An Indiana Supreme Court justice pressed a state attorney on Monday about whether it was proper for the state to try and prevent Gov. Mitch Daniels from answering questions in a $400 million lawsuit that it filed against IBM after Daniels canceled the company's contract to process welfare applications.
The Supreme Court heard arguments from attorneys for the state and IBM on whether a state law prohibiting governors from facing a court subpoena applies in lawsuits over the 2009 cancellation of the state's $1.37 billion contract with the company.
State lawyers argued that a Marion County judge's order in December that IBM could question Daniels was wrong and that the company has been able to interview many of Daniels' aides about the decision. Company attorneys maintain that Daniels was closely involved with decisions about the contract and that the state law doesn't apply to requests for him to be questioned under oath by attorneys before the trial.
Justice Frank Sullivan questioned whether the state was trying using the governor's immunity as a legal tactic to prevent his testimony in a lawsuit filed by the state.
Peter Rusthoven, an attorney representing the Indiana Family and Social Services Administration, said the state didn't intend to present anything based on what the governor said about the contract as evidence in the case.
"The only issue is do we have a right to terminate the contract?" Rusthoven told the justices.
The state agency is suing IBM for $437 million, the money it paid IBM to introduce call centers, document imaging and other automation to applications for food stamps, Medicaid and other public assistance programs. Daniels fired IBM for breach of contract in 2009, less than three years into the 10-year-deal, amid complaints of lost documents, lengthy hold times for the call centers and improperly denied benefits.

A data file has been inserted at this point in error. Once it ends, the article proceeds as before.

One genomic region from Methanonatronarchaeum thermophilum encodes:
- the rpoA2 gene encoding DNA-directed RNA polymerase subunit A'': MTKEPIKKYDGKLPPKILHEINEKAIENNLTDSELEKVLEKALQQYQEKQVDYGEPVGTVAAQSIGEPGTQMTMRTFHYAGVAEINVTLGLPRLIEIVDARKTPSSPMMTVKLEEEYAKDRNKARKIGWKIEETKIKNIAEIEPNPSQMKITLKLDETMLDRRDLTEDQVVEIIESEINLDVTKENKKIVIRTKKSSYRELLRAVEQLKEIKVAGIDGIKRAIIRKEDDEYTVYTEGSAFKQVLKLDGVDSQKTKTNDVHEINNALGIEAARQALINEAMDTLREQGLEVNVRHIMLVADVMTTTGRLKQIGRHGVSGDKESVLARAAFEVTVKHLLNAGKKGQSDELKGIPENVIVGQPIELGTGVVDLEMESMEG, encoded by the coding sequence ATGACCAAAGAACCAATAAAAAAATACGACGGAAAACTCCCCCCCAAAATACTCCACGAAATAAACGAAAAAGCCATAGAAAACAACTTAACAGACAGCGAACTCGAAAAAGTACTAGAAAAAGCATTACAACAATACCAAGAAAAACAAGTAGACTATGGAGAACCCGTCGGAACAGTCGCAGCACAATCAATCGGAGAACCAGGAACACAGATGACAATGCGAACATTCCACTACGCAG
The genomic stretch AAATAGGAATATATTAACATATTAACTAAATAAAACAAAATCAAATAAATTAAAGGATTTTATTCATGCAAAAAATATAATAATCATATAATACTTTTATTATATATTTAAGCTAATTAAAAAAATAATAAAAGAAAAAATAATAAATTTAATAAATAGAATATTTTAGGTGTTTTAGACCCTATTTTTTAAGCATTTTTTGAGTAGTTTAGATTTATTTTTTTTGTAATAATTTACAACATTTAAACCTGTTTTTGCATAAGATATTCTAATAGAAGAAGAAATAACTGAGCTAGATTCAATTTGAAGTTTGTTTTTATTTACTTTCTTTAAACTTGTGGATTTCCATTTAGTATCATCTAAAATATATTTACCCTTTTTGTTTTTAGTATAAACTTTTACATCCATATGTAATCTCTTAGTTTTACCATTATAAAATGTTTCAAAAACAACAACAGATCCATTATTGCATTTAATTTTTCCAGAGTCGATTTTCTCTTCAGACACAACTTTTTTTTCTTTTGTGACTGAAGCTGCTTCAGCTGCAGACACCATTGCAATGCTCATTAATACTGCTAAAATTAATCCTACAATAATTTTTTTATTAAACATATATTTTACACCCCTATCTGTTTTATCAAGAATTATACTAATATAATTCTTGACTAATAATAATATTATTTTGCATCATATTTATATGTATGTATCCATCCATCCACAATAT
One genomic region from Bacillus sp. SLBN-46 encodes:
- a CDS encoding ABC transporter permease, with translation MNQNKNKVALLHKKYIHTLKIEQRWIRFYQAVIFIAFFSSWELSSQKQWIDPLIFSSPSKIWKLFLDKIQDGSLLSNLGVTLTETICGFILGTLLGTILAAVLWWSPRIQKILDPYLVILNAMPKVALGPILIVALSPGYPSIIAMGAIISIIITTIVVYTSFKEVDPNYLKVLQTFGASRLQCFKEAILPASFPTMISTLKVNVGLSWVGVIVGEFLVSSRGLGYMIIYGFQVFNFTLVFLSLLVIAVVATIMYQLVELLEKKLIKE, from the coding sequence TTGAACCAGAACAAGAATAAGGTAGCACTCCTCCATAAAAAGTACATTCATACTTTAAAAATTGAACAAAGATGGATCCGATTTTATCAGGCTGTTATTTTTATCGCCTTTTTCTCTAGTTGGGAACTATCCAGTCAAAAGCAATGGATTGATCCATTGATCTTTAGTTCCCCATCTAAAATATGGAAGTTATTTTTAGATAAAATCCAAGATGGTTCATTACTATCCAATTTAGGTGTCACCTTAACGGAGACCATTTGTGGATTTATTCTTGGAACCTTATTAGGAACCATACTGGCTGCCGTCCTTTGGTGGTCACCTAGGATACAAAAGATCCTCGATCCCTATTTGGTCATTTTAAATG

IBM's countersuit says the state still owes the company about $100 million in deferred payments and equipment costs.
Jay Lefkowitz, an attorney for IBM, contended the state law in dispute protects the governor from facing a subpoena to testify in court but not from a notice seeking a deposition.
Justice Robert Rucker asked Lefkowitz whether that interpretation would give more power to an attorney filing a lawsuit than a judge overseeing a trial.
Lefkowitz responded the Marion County judge's ruling still allows the governor to decline to testify without facing any personal penalty, but IBM could then ask the judge to limit what evidence the state could present.
Lefkowitz said after the hearing that depositions by aides to Daniels have shown that he was closely involved in the state's dealings with IBM.
"He signed the contract. He made decisions about where the call centers should be," Lefkowitz said. "He sat down with IBM executives and talked to them on the phone about implementation."
The court didn't say when it would issue a ruling. The trial in the lawsuits is due to start Feb. 27 in the Marion County court and last four to five weeks.
Marion Superior Court Judge David Dreyer said in his ruling that the law state attorneys say protects Daniels from testifying is "ambiguous" and excluding Daniels from being deposed would be "illogical," given that the state filed the first lawsuit in the case.
Rusthoven said the law shielding the governor from testifying is needed because the state faces potentially thousands of lawsuits at any one time.
"People elect a governor to make decisions, they don't elect him to be witness in chief," Rusthoven said.